What CNN Didn't Ask About Canada Health Care Rationing
On July 6, CNN’s American Morning may have positioned themselves as a fly in the White House’s public health-care ointment. In a story on Senator Mitch McConnell’s recent comments regarding Canadian national health care, CNN traveled to Canada to investigate whether this vision of long queues in health care was warranted. In investigating, however, CNN neglected to ask an important question of their own story, regarding the possible rationing of the healthcare of cancer patients.
The hospital singled out for Senator McConnell’s rhetorical wrath is Kingston General in Ontario, Canada. CNN’s Dana Bash traveled there under guise of inquiring whether McConnell’s view of Kingston was accurate.
Senator MITCH MCCONNELL: Knee replacements. Well, at Kingston General, the average wait is about 340 days.
BASH: Zelt's response, McConnell is exaggerating.
DR. DAVID ZELT, Chief-of-staff, KINGSTON GEN. HOSPITAL: Average time to get a knee replacement here is 91 days.
This may prove to be an accurate assessment. Oddly, however, this seems to be almost an afterthought in Bash’s report – choosing instead to highlight two anecdotes within Canadian health care.
Bash first interviewed Shana Holmes, a Canadian who was diagnosed with a brain tumor roughly four years ago. At the time, Bash reported, Holmes faced quite a wait for treatment:
BASH: (voice over): For Shana Holmes, simple pleasures, playing with her dog, walking in her garden, are a gift. Four years ago, she was diagnosed with a brain tumor. Told if it wasn't removed she could go blind or die.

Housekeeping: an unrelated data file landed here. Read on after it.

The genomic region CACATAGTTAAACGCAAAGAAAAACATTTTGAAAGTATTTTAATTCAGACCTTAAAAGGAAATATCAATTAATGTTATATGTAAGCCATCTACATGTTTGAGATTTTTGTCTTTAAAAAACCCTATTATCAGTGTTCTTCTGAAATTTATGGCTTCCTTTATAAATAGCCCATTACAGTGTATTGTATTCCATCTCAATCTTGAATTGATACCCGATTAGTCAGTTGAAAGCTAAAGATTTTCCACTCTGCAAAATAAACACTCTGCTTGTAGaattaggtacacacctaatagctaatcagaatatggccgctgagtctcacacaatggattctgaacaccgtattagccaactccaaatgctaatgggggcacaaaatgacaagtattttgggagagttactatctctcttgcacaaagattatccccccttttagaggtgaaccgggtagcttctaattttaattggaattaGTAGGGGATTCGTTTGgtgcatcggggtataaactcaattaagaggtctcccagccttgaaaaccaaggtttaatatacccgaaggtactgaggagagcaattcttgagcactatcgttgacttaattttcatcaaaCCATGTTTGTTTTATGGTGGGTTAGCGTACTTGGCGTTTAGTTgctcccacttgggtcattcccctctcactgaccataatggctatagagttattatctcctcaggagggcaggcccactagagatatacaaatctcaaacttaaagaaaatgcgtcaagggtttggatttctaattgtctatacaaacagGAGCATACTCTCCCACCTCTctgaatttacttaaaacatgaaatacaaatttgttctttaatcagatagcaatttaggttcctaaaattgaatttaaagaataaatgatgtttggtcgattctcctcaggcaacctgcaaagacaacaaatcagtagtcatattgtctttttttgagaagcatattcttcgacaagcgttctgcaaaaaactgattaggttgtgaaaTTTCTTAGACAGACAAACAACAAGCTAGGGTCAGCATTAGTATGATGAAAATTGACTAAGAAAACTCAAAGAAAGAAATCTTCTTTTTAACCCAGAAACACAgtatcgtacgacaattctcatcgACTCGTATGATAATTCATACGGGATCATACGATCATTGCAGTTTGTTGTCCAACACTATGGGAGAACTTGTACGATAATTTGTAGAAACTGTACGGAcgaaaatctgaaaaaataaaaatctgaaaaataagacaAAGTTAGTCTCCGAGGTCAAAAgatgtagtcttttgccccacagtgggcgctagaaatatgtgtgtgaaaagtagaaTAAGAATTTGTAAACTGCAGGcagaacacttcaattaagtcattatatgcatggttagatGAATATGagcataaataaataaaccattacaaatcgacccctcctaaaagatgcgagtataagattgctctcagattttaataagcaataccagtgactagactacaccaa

SHANA HOLMES: I realized right after the surgery how bad my vision was.
BASH: Shana is Canadian, but for her surgery she went to the U.S. because it would have taken four to six months just to see specialists in Canada's government-run health system, the only option here.
And how much did Holmes’ surgery cost?
BASH (voice-over): Shana's bills at the Mayo Clinic where she was treated total $100,000. She borrowed from family and friends.
That, incidentally, is in addition to the higher taxes Holmes still has paid over the course of her life – for free health care.
However, not all Canadian cancer patients must wait so long for treatment. Bash then interviewed another Canadian, who was treated almost immediately for the tumor in his leg:
Despite Shana Holmes' horror story, Canadian officials insist most patients with life threatening problems are treated quickly. Doug Wright can attest to that. He has cancer, a tumor on his leg. He's got the money to get care in the U.S., but says there's no reason.
DOUG WRIGHT, CANADIAN PATIENT: I've not had to wait. I've seen, you know, some of the best specialists in the country.
That sounds quite acceptable, at first blush. However, Bash neglected to ask the question staring her starkly in the face: Of the two patients featured, whose procedure cost more? Holmes required brain surgery for a tumor that was leaning on her ocular nerve, while Wright required surgery on his leg. Both were suffering from tumors, but Wright’s may have been easier – not to mention less costly – to remove.
One wonders why the issue of cost-rationing was not addressed in Bash’s report.